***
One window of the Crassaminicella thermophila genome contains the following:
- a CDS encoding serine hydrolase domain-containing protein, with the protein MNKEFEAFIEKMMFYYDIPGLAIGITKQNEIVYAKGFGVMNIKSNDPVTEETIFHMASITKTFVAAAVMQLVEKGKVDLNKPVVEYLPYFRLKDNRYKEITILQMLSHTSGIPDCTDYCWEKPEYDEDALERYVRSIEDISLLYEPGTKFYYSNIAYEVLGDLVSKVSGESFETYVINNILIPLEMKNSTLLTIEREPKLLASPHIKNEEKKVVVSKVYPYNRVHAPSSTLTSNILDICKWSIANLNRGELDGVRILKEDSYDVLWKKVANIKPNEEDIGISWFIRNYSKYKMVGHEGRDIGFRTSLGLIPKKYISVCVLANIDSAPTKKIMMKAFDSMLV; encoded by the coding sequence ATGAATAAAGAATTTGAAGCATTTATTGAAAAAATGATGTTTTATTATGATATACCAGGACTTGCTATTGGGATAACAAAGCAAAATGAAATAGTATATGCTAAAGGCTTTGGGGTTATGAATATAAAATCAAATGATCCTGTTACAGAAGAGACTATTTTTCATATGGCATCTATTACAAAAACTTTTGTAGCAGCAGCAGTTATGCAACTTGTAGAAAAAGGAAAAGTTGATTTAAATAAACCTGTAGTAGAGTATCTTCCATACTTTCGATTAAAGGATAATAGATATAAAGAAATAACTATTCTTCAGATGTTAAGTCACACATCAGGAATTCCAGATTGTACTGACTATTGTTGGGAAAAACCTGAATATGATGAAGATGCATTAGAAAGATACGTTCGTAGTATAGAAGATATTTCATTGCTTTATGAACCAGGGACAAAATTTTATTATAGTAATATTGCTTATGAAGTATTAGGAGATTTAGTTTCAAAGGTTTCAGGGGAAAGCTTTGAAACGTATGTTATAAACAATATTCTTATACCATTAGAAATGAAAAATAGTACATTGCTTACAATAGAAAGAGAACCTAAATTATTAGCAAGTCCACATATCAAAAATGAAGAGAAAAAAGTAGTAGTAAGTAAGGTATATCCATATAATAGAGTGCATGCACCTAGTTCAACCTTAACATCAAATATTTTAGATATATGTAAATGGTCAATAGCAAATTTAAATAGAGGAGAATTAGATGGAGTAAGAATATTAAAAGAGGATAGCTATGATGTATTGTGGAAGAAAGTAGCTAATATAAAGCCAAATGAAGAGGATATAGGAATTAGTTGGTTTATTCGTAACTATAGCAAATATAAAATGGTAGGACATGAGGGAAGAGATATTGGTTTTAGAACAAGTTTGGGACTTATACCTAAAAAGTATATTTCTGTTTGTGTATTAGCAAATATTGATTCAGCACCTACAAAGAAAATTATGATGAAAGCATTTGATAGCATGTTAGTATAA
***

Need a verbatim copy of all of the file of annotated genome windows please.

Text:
One window of the Crassaminicella thermophila genome contains the following:
- a CDS encoding serine hydrolase domain-containing protein, with the protein MNKEFEAFIEKMMFYYDIPGLAIGITKQNEIVYAKGFGVMNIKSNDPVTEETIFHMASITKTFVAAAVMQLVEKGKVDLNKPVVEYLPYFRLKDNRYKEITILQMLSHTSGIPDCTDYCWEKPEYDEDALERYVRSIEDISLLYEPGTKFYYSNIAYEVLGDLVSKVSGESFETYVINNILIPLEMKNSTLLTIEREPKLLASPHIKNEEKKVVVSKVYPYNRVHAPSSTLTSNILDICKWSIANLNRGELDGVRILKEDSYDVLWKKVANIKPNEEDIGISWFIRNYSKYKMVGHEGRDIGFRTSLGLIPKKYISVCVLANIDSAPTKKIMMKAFDSMLV; encoded by the coding sequence ATGAATAAAGAATTTGAAGCATTTATTGAAAAAATGATGTTTTATTATGATATACCAGGACTTGCTATTGGGATAACAAAGCAAAATGAAATAGTATATGCTAAAGGCTTTGGGGTTATGAATATAAAATCAAATGATCCTGTTACAGAAGAGACTATTTTTCATATGGCATCTATTACAAAAACTTTTGTAGCAGCAGCAGTTATGCAACTTGTAGAAAAAGGAAAAGTTGATTTAAATAAACCTGTAGTAGAGTATCTTCCATACTTTCGATTAAAGGATAATAGATATAAAGAAATAACTATTCTTCAGATGTTAAGTCACACATCAGGAATTCCAGATTGTACTGACTATTGTTGGGAAAAACCTGAATATGATGAAGATGCATTAGAAAGATACGTTCGTAGTATAGAAGATATTTCATTGCTTTATGAACCAGGGACAAAATTTTATTATAGTAATATTGCTTATGAAGTATTAGGAGATTTAGTTTCAAAGGTTTCAGGGGAAAGCTTTGAAACGTATGTTATAAACAATATTCTTATACCATTAGAAATGAAAAATAGTACATTGCTTACAATAGAAAGAGAACCTAAATTATTAGCAAGTCCACATATCAAAAATGAAGAGAAAAAAGTAGTAGTAAGTAAGGTATATCCATATAATAGAGTGCATGCACCTAGTTCAACCTTAACATCAAATATTTTAGATATATGTAAATGGTCAATAGCAAATTTAAATAGAGGAGAATTAGATGGAGTAAGAATATTAAAAGAGGATAGCTATGATGTATTGTGGAAGAAAGTAGCTAATATAAAGCCAAATGAAGAGGATATAGGAATTAGTTGGTTTATTCGTAACTATAGCAAATATAAAATGGTAGGACATGAGGGAAGAGATATTGGTTTTAGAACAAGTTTGGGACTTATACCTAAAAAGTATATTTCTGTTTGTGTATTAGCAAATATTGATTCAGCACCTACAAAGAAAATTATGATGAAAGCATTTGATAGCATGTTAGTATAA